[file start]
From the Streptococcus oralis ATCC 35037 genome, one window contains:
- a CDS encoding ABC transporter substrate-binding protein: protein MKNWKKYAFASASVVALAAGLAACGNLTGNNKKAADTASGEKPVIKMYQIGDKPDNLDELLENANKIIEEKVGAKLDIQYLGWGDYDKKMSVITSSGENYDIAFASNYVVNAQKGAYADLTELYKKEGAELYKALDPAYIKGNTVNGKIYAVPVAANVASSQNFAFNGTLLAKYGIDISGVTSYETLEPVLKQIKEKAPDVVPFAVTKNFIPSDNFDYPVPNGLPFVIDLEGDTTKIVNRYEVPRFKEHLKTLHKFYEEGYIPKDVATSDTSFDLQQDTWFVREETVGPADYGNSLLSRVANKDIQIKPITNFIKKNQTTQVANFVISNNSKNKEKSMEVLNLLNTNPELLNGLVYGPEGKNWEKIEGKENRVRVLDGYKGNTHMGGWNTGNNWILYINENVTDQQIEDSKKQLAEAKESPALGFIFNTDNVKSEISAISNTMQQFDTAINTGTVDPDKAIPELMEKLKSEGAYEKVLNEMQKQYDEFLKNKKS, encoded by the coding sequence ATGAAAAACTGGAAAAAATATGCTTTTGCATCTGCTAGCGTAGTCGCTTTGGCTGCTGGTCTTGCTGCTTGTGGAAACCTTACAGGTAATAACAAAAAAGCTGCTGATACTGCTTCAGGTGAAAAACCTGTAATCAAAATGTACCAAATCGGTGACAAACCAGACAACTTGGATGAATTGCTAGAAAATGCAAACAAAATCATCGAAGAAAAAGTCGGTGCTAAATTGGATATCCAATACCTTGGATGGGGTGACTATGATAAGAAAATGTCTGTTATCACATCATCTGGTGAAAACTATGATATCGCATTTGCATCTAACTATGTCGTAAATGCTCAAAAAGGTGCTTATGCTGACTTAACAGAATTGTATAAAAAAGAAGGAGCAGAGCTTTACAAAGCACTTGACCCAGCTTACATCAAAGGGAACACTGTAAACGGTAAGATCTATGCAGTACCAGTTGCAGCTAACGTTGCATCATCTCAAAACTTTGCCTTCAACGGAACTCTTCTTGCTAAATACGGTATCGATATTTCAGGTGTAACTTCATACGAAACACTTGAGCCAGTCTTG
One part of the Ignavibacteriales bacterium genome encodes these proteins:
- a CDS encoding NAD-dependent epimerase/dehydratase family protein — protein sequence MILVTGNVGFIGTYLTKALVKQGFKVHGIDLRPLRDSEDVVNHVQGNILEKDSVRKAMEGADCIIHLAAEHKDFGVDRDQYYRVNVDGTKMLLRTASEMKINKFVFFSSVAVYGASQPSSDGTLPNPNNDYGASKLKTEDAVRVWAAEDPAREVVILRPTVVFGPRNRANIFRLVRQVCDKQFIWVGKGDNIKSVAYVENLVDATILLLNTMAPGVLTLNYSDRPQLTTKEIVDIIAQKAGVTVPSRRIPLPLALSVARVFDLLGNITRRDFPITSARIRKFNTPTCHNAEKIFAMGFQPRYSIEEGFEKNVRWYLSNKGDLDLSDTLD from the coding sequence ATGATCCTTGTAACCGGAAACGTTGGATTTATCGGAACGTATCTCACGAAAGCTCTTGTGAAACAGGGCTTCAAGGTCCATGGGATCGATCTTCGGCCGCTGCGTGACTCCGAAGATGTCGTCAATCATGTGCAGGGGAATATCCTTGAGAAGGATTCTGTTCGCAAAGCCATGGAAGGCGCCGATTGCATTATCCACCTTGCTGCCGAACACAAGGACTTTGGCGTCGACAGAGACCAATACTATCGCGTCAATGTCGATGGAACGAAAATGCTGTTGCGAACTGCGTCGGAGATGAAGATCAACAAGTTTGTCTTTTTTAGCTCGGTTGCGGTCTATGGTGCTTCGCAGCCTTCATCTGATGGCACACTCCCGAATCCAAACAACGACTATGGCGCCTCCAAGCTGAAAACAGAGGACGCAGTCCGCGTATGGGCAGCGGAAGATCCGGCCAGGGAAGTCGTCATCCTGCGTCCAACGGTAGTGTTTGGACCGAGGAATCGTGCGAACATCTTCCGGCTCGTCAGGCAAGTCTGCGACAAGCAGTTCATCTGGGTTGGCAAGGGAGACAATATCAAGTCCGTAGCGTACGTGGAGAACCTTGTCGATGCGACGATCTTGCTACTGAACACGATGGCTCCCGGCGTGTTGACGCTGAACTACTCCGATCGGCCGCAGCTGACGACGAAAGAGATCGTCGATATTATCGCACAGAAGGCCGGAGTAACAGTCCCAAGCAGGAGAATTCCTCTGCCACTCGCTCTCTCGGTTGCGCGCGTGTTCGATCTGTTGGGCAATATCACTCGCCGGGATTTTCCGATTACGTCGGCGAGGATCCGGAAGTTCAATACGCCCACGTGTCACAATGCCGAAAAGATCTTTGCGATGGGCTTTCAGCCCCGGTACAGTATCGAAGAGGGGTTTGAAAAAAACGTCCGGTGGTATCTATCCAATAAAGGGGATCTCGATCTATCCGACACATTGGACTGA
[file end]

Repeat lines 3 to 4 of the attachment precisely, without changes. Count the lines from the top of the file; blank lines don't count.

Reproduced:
One part of the Ignavibacteriales bacterium genome encodes these proteins:
- a CDS encoding NAD-dependent epimerase/dehydratase family protein — protein sequence MILVTGNVGFIGTYLTKALVKQGFKVHGIDLRPLRDSEDVVNHVQGNILEKDSVRKAMEGADCIIHLAAEHKDFGVDRDQYYRVNVDGTKMLLRTASEMKINKFVFFSSVAVYGASQPSSDGTLPNPNNDYGASKLKTEDAVRVWAAEDPAREVVILRPTVVFGPRNRANIFRLVRQVCDKQFIWVGKGDNIKSVAYVENLVDATILLLNTMAPGVLTLNYSDRPQLTTKEIVDIIAQKAGVTVPSRRIPLPLALSVARVFDLLGNITRRDFPITSARIRKFNTPTCHNAEKIFAMGFQPRYSIEEGFEKNVRWYLSNKGDLDLSDTLD from the coding sequence ATGATCCTTGTAACCGGAAACGTTGGATTTATCGGAACGTATCTCACGAAAGCTCTTGTGAAACAGGGCTTCAAGGTCCATGGGATCGATCTTCGGCCGCTGCGTGACTCCGAAGATGTCGTCAATCATGTGCAGGGGAATATCCTTGAGAAGGATTCTGTTCGCAAAGCCATGGAAGGCGCCGATTGCATTATCCACCTTGCTGCCGAACACAAGGACTTTGGCGTCGACAGAGACCAATACTATCGCGTCAATGTCGATGGAACGAAAATGCTGTTGCGAACTGCGTCGGAGATGAAGATCAACAAGTTTGTCTTTTTTAGCTCGGTTGCGGTCTATGGTGCTTCGCAGCCTTCATCTGATGGCACACTCCCGAATCCAAACAACGACTATGGCGCCTCCAAGCTGAAAACAGAGGACGCAGTCCGCGTATGGGCAGCGGAAGATCCGGCCAGGGAAGTCGTCATCCTGCGTCCAACGGTAGTGTTTGGACCGAGGAATCGTGCGAACATCTTCCGGCTCGTCAGGCAAGTCTGCGACAAGCAGTTCATCTGGGTTGGCAAGGGAGACAATATCAAGTCCGTAGCGTACGTGGAGAACCTTGTCGATGCGACGATCTTGCTACTGAACACGATGGCTCCCGGCGTGTTGACGCTGAACTACTCCGATCGGCCGCAGCTGACGACGAAAGAGATCGTCGATATTATCGCACAGAAGGCCGGAGTAACAGTCCCAAGCAGGAGAATTCCTCTGCCACTCGCTCTCTCGGTTGCGCGCGTGTTCGATCTGTTGGGCAATATCACTCGCCGGGATTTTCCGATTACGTCGGCGAGGATCCGGAAGTTCAATACGCCCACGTGTCACAATGCCGAAAAGATCTTTGCGATGGGCTTTCAGCCCCGGTACAGTATCGAAGAGGGGTTTGAAAAAAACGTCCGGTGGTATCTATCCAATAAAGGGGATCTCGATCTATCCGACACATTGGACTGA